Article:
Has this really generated the ideal of global consciousness? My television stays off most of the week, and I haven’t subscribed to a newspaper in a decade; aside from NPR, my radio is fed by Pandora from the cloud. Instead, I stare blankly at a constant input stream of Tweets and Facebook status updates and RSS feeds. These feeds are originating from global sources to be sure, and I can interact with them at my will, but my interactions rarely reach a global audience, or if they do I have been largely lost in that transition; my speech is largely stripped of its source, augmented and repackaged to fit the preferences and advertising demographics of other end users with whom I otherwise have no connection. The fact that I have stated my opinion on some topic matters much less than the ability to aggregate the opinions of hundreds of others whose opinions are indistinguishable from mine. Perhaps I have as much say in the network as an individual neuron in an unimaginably complex brain, but is this cause to celebrate? Daou glosses over these questions with an ill-conceived quasi-mystical allusion to quantum mechanics:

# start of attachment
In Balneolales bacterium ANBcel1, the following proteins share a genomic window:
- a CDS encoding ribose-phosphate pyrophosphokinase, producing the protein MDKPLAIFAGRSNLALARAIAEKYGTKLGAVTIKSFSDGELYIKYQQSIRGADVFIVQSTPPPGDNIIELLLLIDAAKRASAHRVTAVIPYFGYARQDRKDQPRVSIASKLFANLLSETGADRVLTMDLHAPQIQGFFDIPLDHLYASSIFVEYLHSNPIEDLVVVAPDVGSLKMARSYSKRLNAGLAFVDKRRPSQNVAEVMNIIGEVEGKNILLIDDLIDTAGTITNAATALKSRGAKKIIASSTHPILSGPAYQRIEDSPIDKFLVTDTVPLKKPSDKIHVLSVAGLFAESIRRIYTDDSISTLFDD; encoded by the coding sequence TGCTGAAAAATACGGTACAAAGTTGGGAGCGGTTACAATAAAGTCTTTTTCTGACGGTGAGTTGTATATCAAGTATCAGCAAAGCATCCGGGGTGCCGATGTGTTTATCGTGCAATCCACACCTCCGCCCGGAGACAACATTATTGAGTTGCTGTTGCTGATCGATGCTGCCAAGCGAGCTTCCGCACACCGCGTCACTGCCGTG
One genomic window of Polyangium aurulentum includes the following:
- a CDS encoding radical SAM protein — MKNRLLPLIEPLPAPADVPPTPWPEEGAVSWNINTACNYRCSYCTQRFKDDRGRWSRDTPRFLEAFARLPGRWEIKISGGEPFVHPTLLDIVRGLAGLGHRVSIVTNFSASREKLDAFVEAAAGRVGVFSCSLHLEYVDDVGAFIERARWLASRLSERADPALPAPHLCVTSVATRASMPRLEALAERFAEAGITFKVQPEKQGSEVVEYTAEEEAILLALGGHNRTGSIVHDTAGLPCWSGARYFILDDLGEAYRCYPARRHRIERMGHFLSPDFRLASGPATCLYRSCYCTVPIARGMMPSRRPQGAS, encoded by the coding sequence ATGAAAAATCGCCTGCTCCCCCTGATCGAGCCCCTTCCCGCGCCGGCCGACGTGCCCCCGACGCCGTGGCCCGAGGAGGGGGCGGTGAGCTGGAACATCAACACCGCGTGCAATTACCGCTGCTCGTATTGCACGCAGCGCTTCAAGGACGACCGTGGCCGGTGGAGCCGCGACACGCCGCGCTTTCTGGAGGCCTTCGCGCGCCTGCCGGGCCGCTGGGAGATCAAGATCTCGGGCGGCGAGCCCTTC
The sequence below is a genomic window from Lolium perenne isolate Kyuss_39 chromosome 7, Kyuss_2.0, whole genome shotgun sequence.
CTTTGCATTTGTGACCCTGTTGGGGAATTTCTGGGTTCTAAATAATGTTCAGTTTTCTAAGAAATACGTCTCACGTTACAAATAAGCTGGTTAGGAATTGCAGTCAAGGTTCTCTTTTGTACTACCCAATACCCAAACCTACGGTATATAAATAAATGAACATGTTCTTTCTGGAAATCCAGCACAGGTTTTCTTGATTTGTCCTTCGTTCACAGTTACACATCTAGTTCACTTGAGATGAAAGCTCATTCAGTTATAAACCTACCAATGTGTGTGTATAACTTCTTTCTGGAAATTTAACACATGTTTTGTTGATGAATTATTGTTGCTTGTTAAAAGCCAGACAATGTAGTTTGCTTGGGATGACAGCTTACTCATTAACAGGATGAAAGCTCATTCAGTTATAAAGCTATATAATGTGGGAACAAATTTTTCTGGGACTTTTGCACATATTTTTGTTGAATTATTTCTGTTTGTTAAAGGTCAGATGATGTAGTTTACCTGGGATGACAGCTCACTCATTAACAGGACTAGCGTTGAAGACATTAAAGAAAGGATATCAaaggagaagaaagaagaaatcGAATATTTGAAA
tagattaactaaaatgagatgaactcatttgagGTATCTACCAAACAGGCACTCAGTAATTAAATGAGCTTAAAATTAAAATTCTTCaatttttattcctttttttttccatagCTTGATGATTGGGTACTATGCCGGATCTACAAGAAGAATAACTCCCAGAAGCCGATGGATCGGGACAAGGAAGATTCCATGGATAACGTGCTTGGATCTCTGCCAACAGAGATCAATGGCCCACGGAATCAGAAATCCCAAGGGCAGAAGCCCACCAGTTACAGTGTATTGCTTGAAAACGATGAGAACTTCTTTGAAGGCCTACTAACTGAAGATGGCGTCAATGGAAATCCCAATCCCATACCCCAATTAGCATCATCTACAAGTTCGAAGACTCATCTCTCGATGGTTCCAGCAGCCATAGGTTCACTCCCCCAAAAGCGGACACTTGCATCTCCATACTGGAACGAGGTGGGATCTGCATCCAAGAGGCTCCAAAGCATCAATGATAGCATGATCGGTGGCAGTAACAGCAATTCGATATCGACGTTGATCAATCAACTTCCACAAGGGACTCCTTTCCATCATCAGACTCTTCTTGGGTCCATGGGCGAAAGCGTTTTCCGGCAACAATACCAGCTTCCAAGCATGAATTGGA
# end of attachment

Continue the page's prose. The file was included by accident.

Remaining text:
… there is a curious parallel between what’s taking place on Twitter (and other similar platforms) and quantum entanglement, that bizarre and quasi-spiritual correlation between remote particles, a complementariness that defies our conception of time and space.
Such comparisons are really unfortunate, since they relegate the complexities of technologically mediated social interactions to the realm of magic and spirituality, which is wholly antithetical to the project of understanding the nature of technology and the consequences of its changes. We should make the effort to understand the network on its own terms instead of standing paralyzed in awe and worship. What bugs me more is that, despite Daou’s mystical treatment, he still feels entitled to make genuine predictions on future technological advancement:
This outfolding is at an early stage, and eventually the various ways in which it is manifested – solipsistic profiles on Facebook and MySpace, instantaneous mass communication on Twitter, mind-melding on blogs, self-broadcasting on YouTube, virtual identities in Second Life – will merge. At that point, we’ll be wearing our brains on the outside, metaphorically.